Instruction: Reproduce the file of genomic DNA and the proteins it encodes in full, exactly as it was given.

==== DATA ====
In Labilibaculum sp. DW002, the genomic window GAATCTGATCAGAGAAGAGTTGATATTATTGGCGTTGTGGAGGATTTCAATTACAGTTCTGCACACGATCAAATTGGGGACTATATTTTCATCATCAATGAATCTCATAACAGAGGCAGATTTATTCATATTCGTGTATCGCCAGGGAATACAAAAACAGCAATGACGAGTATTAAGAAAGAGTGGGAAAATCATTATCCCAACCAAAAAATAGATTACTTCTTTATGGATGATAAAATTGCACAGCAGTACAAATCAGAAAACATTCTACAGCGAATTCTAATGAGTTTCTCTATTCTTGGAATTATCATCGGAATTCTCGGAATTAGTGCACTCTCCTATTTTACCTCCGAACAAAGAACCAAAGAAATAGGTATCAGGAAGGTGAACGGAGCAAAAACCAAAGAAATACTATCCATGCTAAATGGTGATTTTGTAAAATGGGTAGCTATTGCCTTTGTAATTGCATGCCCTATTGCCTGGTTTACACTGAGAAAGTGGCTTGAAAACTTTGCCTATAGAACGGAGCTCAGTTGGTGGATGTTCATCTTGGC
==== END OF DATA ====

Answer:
In Labilibaculum sp. DW002, the genomic window GAATCTGATCAGAGAAGAGTTGATATTATTGGCGTTGTGGAGGATTTCAATTACAGTTCTGCACACGATCAAATTGGGGACTATATTTTCATCATCAATGAATCTCATAACAGAGGCAGATTTATTCATATTCGTGTATCGCCAGGGAATACAAAAACAGCAATGACGAGTATTAAGAAAGAGTGGGAAAATCATTATCCCAACCAAAAAATAGATTACTTCTTTATGGATGATAAAATTGCACAGCAGTACAAATCAGAAAACATTCTACAGCGAATTCTAATGAGTTTCTCTATTCTTGGAATTATCATCGGAATTCTCGGAATTAGTGCACTCTCCTATTTTACCTCCGAACAAAGAACCAAAGAAATAGGTATCAGGAAGGTGAACGGAGCAAAAACCAAAGAAATACTATCCATGCTAAATGGTGATTTTGTAAAATGGGTAGCTATTGCCTTTGTAATTGCATGCCCTATTGCCTGGTTTACACTGAGAAAGTGGCTTGAAAACTTTGCCTATAGAACGGAGCTCAGTTGGTGGATGTTCATCTTGGC